TOKYO, Sept 28 (Reuters) - The bank unit of Japan Post will seek to diversify operations when it starts its long path to privatisation on Monday, potentially having a huge impact on markets, but it is expected to avoid any major shift in asset allocations right away.
Japan Post [JP.UL], which runs the world’s largest savings bank and had some $3 trillion in assets as March 2007 in the form of “yucho” postal savings and “kampo” postal insurance, will be split into four entities under a holding firm fully owned by the government.
The privatisation is to be completed 10 years from now.
Japan Post Bank, or Yucho Bank, will take over the “yucho” postal savings operation, which had assets of 231.6 trillion yen as of end-March 2007.
Japan Post Bank is distinctly different from commercial banks as its funding is predominantly reliant on postal savings, which stood at some 186 trillion yen as of end-March, with its investments largely limited to securities, primarily yen bonds.
Most Japanese household money has been parked in postal savings.
Of the savings, more than 80 percent is invested in Japanese government bonds, with the postal savings accounting for 21 percent of Japanese government bonds outstanding.
The bank faces such challenges as securing a more stable source of funding as deposits have been falling steadily, albeit moderately, while seeking to diversify businesses to boost profitability and raise returns from investments other than JGBs.
But any significant fund reallocation is likely to take place over a long period of time and in a way that would have limited impact on the financial markets, analysts say.
In its privatisation process, the bank must put priority on “safe” investments. Market players and analysts expect the bank to keep the current asset allocations largely unchanged, not only because of the huge size of the assets and the market impact of making changes, but also because it would be hard for the bank to take on new businesses promptly.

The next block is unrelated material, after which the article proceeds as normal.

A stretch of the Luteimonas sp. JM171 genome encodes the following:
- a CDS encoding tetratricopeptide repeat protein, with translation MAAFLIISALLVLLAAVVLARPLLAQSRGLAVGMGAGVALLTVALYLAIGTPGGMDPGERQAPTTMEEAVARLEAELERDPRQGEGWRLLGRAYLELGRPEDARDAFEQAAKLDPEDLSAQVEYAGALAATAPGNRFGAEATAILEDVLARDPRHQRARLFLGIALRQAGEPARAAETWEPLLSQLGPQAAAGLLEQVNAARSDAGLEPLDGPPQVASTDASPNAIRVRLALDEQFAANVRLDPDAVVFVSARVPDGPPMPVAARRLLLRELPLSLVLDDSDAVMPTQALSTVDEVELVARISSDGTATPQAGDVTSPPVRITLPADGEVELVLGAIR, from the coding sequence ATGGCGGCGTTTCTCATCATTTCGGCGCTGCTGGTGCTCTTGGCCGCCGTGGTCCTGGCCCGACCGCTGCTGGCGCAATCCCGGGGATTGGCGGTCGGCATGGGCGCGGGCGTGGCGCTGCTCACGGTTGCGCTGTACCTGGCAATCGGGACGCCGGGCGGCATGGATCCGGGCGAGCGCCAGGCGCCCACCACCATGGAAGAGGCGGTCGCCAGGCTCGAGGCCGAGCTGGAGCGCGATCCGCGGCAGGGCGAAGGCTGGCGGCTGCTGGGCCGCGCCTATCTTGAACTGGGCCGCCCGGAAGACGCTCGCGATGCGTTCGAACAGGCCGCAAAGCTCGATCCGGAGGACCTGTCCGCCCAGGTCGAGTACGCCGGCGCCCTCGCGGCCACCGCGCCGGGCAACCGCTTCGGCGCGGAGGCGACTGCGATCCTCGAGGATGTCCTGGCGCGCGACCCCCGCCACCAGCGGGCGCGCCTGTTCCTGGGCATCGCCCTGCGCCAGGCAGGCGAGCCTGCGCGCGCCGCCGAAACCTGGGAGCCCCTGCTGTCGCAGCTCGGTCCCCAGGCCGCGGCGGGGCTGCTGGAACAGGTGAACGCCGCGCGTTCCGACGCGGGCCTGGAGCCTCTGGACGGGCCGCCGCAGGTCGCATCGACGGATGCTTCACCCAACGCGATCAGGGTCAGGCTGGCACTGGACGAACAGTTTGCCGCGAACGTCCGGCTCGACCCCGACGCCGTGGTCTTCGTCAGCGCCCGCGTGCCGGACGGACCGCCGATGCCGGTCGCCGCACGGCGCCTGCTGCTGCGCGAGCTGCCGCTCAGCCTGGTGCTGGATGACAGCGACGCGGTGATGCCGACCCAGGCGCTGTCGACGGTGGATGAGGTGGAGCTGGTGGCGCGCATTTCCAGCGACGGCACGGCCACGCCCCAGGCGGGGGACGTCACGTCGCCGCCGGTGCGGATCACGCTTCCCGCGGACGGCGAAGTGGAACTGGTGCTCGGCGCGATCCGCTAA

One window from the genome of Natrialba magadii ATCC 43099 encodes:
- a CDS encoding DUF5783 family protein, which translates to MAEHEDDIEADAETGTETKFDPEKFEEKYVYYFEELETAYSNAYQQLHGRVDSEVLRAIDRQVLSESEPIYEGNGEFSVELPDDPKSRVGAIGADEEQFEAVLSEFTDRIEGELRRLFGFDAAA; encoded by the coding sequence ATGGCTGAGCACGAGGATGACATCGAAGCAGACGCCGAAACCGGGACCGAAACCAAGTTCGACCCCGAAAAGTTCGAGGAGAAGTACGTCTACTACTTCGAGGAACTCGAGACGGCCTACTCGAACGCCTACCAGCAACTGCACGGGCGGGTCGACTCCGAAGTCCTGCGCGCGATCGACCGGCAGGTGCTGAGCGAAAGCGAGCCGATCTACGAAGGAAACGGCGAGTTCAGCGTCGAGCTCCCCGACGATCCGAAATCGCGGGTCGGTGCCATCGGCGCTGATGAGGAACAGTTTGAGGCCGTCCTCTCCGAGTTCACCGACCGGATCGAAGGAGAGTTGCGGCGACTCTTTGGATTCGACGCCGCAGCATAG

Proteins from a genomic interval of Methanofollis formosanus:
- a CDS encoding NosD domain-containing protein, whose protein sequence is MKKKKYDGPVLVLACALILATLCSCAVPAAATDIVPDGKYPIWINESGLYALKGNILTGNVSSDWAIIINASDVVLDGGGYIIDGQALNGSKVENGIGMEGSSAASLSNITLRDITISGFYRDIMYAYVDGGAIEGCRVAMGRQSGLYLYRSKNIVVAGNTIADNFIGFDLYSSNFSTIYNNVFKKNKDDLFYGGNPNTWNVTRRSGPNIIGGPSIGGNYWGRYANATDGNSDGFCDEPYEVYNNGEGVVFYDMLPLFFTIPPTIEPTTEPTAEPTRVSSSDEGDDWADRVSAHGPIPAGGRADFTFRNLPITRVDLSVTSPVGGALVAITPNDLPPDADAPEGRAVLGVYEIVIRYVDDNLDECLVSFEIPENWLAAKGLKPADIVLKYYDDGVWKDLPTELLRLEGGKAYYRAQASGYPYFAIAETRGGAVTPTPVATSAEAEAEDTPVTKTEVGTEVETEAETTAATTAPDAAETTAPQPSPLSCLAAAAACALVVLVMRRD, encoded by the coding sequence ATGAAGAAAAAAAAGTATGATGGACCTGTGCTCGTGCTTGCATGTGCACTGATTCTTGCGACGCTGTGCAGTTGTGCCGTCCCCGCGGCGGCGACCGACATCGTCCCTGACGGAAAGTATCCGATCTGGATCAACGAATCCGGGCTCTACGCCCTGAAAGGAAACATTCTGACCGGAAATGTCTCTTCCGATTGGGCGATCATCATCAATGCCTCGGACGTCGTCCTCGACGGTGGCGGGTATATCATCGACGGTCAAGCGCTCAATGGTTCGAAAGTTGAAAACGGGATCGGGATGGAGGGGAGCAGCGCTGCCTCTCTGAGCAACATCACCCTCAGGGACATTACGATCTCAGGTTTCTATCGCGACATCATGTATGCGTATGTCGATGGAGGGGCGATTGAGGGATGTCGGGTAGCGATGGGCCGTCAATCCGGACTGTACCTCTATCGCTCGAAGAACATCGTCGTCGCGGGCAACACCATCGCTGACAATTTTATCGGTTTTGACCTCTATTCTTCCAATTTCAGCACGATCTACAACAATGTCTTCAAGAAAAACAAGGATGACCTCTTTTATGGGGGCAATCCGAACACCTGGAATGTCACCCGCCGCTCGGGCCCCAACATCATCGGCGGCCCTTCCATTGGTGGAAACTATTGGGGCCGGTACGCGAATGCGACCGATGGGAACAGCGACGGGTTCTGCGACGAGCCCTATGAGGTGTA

“The bank faces a risk-management challenge, tackling the issues of assets concentrated in JGBs and extremely high exposure to interest rate risks because their investments are in fixed income,” said a senior analyst at a big Japanese securities firm.
“The bank has no choice but to stick to investing in mostly fixed-income securities, as entering the loan business is very tough given an already intensively competitive environment,” he said.
The analyst said the bank could start with managing risk through shortening the duration of its bond holdings closer to an average 1.5 to two years for commercial banks’ bond portfolios.
On the liability side, the bank must seek ways to attract more deposits or boost funding in interbank markets, he said.
While shortening the duration on its assets helps enhance flexibility in responding to volatile swings in deposit flows, funding may become fixed once interest rates start to rise.
“It can’t invest long-term like pension funds or insurers but it can’t earn much yield from short-term investments,” said the chief economist at a major research institute. “The bank faces a very tough job in balancing assets and liabilities.”
For new investments, Japan Post Bank has expressed a desire to do derivatives trading such as swaps and futures to hedge against interest rate swings, reverse repos, syndicated loans, stocks, investment trusts and securitised products.
Regulators said they could allow licences on these businesses if they judge that the bank has sufficient personnel, expertise and systems to cope with the new undertakings.
Japan Post Bank has also said it plans to start housing loans and consumer credit card businesses, but it is likely to face fierce resistance from commercial bank rivals.
A chief fixed-income strategist at a big Japanese securities firm said the market after Oct. 1 will brace for a slightly negative investment stance for JGBs and a more active stance for equities, although the effect will not be felt immediately.
“Japan Post Bank has few equity holdings so there is scope for an increase in such risk assets while JGBs will likely see a shift of funds out of longer-term maturities into short- to medium-term sectors as the bank must shorten its asset duration.”